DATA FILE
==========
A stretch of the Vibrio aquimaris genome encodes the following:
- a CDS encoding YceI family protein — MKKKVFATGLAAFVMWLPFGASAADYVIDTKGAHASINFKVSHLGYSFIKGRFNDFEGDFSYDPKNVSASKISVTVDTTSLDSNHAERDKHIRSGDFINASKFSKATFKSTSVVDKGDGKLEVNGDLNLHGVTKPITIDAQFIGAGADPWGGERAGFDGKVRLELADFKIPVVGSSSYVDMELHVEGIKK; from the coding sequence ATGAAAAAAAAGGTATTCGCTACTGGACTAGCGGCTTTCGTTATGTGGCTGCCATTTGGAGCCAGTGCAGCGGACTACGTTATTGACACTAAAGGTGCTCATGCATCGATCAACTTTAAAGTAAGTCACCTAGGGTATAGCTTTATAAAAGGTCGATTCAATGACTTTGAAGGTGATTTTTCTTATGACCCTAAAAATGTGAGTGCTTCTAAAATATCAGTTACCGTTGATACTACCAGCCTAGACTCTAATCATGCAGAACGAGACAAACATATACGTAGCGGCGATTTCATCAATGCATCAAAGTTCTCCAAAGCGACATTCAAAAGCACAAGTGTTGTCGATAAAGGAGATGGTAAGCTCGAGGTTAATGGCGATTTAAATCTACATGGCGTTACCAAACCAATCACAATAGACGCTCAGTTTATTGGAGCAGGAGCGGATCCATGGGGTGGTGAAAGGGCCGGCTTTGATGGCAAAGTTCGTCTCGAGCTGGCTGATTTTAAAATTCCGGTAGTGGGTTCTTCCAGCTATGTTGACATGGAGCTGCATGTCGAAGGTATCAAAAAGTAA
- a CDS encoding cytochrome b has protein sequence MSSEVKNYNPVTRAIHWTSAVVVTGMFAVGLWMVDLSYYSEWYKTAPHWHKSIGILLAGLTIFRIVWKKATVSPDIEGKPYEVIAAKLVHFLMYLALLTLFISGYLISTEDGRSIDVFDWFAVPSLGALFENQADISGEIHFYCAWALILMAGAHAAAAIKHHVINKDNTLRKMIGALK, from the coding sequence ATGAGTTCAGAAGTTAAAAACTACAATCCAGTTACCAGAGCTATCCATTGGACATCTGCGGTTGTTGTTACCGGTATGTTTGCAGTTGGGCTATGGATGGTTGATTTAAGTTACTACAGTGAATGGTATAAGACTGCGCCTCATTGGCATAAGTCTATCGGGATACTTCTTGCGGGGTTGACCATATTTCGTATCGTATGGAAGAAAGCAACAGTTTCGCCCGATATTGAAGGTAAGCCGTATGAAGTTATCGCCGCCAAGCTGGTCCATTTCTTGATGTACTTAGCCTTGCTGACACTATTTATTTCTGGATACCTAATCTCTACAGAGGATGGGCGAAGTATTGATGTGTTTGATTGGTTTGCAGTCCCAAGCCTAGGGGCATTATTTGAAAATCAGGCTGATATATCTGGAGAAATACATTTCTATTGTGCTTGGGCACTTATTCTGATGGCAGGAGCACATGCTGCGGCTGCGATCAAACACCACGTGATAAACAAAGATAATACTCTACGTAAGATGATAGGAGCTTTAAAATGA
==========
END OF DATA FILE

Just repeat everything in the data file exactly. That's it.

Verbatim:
A stretch of the Vibrio aquimaris genome encodes the following:
- a CDS encoding YceI family protein — MKKKVFATGLAAFVMWLPFGASAADYVIDTKGAHASINFKVSHLGYSFIKGRFNDFEGDFSYDPKNVSASKISVTVDTTSLDSNHAERDKHIRSGDFINASKFSKATFKSTSVVDKGDGKLEVNGDLNLHGVTKPITIDAQFIGAGADPWGGERAGFDGKVRLELADFKIPVVGSSSYVDMELHVEGIKK; from the coding sequence ATGAAAAAAAAGGTATTCGCTACTGGACTAGCGGCTTTCGTTATGTGGCTGCCATTTGGAGCCAGTGCAGCGGACTACGTTATTGACACTAAAGGTGCTCATGCATCGATCAACTTTAAAGTAAGTCACCTAGGGTATAGCTTTATAAAAGGTCGATTCAATGACTTTGAAGGTGATTTTTCTTATGACCCTAAAAATGTGAGTGCTTCTAAAATATCAGTTACCGTTGATACTACCAGCCTAGACTCTAATCATGCAGAACGAGACAAACATATACGTAGCGGCGATTTCATCAATGCATCAAAGTTCTCCAAAGCGACATTCAAAAGCACAAGTGTTGTCGATAAAGGAGATGGTAAGCTCGAGGTTAATGGCGATTTAAATCTACATGGCGTTACCAAACCAATCACAATAGACGCTCAGTTTATTGGAGCAGGAGCGGATCCATGGGGTGGTGAAAGGGCCGGCTTTGATGGCAAAGTTCGTCTCGAGCTGGCTGATTTTAAAATTCCGGTAGTGGGTTCTTCCAGCTATGTTGACATGGAGCTGCATGTCGAAGGTATCAAAAAGTAA
- a CDS encoding cytochrome b has protein sequence MSSEVKNYNPVTRAIHWTSAVVVTGMFAVGLWMVDLSYYSEWYKTAPHWHKSIGILLAGLTIFRIVWKKATVSPDIEGKPYEVIAAKLVHFLMYLALLTLFISGYLISTEDGRSIDVFDWFAVPSLGALFENQADISGEIHFYCAWALILMAGAHAAAAIKHHVINKDNTLRKMIGALK, from the coding sequence ATGAGTTCAGAAGTTAAAAACTACAATCCAGTTACCAGAGCTATCCATTGGACATCTGCGGTTGTTGTTACCGGTATGTTTGCAGTTGGGCTATGGATGGTTGATTTAAGTTACTACAGTGAATGGTATAAGACTGCGCCTCATTGGCATAAGTCTATCGGGATACTTCTTGCGGGGTTGACCATATTTCGTATCGTATGGAAGAAAGCAACAGTTTCGCCCGATATTGAAGGTAAGCCGTATGAAGTTATCGCCGCCAAGCTGGTCCATTTCTTGATGTACTTAGCCTTGCTGACACTATTTATTTCTGGATACCTAATCTCTACAGAGGATGGGCGAAGTATTGATGTGTTTGATTGGTTTGCAGTCCCAAGCCTAGGGGCATTATTTGAAAATCAGGCTGATATATCTGGAGAAATACATTTCTATTGTGCTTGGGCACTTATTCTGATGGCAGGAGCACATGCTGCGGCTGCGATCAAACACCACGTGATAAACAAAGATAATACTCTACGTAAGATGATAGGAGCTTTAAAATGA